Issa Touma, an autodidact photographer who runs Le Pont Gallery in Aleppo, used the features of the Arab house as a metaphor for the challenges artists established in places like his native Syria face. Grim-looking exteriors hide often well-decorated interiors. Big walls discourage communication with the outside world, high windows are there to 'spy' on 'the street'. To an extent these residences are jails, as their design assists the familial patriarchs to exercise control. The same applies to many Middle Eastern societies at large, as Touma experienced himself: his gallery was repeated closed by the government. Because so much remains out of sight, Touma agrees that media images of anger, flag-burning, and violence, on the one hand, and the projection of a dreamy 'Arabian nights' utopia, on the other, will not be challenged easily. He believes therefore in the importance of contemporary art for showing reality -- which should also include people's dreams.

Aside from 'space' -- including its slippage into a variety interpretations -- other buzzwords circulating throughout these two days were 'diaspora' and 'movement'. The fluidity of these interpretations is reflected in events such as Homeworks in Beirut, and The Flying House initiative of Abu Dhabi art collector Abdul-Raheem Sharif, which showcases the work of Emirati artists since the 1970s (including those of his brother Hassan Sharif).

The inherent hybridity of such notions conjure up associations with fields like cultural studies and postcolonial theory, while the production and function of contemporary art outside the 'metropoles' of Berlin, London, Paris, and New York is indicative of the collapse of the West vs 'the rest' dichotomy. In his talk about the relationship between 'Tradition and Modernity', Cornell art historian and Africanist Salah Hassan invoked Stuart Hall's claim that the binaries of West/Non-West and Centre/Periphery are increasingly challenged by the creative ideas germinating in the spaces 'in-between'.

Panelists like photographer and video artist Zineb Sedira spoke of diaspora as an almost sine qua non condition for cutting-edge artists originating from the Middle East and North Africa. Paris-born but of Mauritanian extraction, now residing in London though holding dual French-Algerian nationality, her own biography appears to confirm this.

In a similar vein, Tangiers-based Yto Barrada noted the importance for MENA (Middle Eastern & North African) artists to be able to move around, because the local cultural environments are often still bleak and barren. However, with all the travel obstacles they currently find in their way, it proves difficult to establish contacts with fellow artists, curators and other culture brokers.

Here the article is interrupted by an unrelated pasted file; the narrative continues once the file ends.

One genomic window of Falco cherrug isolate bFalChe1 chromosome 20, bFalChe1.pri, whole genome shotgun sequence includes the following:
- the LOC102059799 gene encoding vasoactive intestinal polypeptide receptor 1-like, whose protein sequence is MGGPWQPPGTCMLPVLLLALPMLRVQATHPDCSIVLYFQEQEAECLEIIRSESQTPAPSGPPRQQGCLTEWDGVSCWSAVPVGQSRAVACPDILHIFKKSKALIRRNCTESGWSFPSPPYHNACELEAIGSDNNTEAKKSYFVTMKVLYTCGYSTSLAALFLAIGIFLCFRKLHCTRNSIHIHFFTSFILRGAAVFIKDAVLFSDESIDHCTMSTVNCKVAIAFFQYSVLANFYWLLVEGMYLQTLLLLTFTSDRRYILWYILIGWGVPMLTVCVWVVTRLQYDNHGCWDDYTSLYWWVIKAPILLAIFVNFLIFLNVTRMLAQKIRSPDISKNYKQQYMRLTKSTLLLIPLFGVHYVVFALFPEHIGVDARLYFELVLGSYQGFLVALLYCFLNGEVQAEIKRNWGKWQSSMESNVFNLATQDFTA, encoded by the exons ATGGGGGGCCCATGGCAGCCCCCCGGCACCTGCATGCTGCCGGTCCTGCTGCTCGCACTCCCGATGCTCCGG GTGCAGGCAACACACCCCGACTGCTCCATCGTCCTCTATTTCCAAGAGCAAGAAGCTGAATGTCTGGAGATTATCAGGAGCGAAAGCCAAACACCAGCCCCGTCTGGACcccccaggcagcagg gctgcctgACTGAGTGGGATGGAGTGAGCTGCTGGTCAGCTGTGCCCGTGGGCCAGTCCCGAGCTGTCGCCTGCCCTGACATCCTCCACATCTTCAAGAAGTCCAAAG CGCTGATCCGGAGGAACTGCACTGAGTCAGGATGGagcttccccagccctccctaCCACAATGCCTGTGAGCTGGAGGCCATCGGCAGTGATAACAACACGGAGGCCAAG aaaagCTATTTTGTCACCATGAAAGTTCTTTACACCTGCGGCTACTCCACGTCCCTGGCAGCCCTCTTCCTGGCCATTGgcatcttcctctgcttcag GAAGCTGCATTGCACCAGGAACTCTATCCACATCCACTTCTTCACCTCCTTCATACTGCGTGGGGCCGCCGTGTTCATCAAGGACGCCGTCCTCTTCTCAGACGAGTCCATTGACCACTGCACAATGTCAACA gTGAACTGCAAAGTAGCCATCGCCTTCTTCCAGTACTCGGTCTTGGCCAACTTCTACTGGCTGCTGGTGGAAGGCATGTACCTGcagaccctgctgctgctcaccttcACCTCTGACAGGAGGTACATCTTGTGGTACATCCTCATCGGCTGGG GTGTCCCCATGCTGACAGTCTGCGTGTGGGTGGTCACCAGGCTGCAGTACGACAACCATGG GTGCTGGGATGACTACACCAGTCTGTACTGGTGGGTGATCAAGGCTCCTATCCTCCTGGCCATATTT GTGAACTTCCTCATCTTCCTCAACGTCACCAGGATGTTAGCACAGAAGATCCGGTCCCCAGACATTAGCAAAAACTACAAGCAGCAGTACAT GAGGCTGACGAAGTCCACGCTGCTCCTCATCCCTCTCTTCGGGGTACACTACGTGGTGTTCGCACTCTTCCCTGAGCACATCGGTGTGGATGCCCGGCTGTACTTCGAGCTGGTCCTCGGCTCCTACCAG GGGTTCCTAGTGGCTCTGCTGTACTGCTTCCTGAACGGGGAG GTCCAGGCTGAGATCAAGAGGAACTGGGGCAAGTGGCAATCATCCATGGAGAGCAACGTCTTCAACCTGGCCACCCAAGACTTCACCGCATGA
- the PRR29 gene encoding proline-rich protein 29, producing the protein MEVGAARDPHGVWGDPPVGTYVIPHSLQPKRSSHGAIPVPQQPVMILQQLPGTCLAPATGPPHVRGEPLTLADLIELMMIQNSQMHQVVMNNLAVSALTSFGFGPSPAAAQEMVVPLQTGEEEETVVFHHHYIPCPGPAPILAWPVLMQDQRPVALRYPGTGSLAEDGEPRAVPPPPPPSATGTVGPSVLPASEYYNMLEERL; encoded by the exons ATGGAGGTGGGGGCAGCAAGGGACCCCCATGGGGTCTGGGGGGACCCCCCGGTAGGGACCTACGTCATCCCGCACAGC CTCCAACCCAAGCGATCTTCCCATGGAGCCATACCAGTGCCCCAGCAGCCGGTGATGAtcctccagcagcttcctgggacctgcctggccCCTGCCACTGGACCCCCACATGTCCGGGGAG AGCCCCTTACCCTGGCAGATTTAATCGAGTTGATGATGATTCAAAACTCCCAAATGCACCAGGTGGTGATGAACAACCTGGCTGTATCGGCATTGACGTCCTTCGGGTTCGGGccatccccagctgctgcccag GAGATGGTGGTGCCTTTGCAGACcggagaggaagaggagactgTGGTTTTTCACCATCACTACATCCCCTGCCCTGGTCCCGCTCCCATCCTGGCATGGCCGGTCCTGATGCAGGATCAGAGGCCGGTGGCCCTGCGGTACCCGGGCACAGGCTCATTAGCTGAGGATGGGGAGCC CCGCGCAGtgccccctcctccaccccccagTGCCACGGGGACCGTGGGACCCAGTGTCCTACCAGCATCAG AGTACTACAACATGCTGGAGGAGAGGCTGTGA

This issue of 'brokerage' was addressed in a panel session on Writing and Translation, opened by the renowned Palestinian poet and author of I Saw Ramallah,Mourid Barghouti. Challenging the postmodernist doctrine that the author loses ownership of his work after its introduction into the public space, Barghouti showed his dismay over a close-reading of his poem 'It's also Fine' by Linda Sue Grimes, in which it is claimed that he does not close the door on 'Islamofascist Jihadism'. According to Barghouti, Grimes is listening to her own voice rather than the poet's. Apparently, in her view, being a Palestinian it cannot be otherwise than that Barghouti 'must be writing as a jihadist addressing another jihadist'. That 'it's also fine' to die of old age or infirmity thus becomes an unattainable privilege for Palestinians if credence is given to such interpretations.

The understanding of non-Western literatures is not only hampered by a lack of nuance or unfamiliarity with local languages, but the absence of translations in European languages of writings on philosophy and history by Middle Eastern intellectuals. Arabs and others remain caught in the dichotomy of demonisation vs romantisation, which continues to oscillate between the images of Caliban and those emerging 'fresh from the hands of the Gods'. While Asians, Africans and Latin Americans are expected to acquaint themselves with the Western canon -- and should realise the rare privilege conferred upon by the provision of translations in their own vernaculars -- the reverse traffic is a still a mere trickle, an occasional favour bestowed on only a few select cultural giants.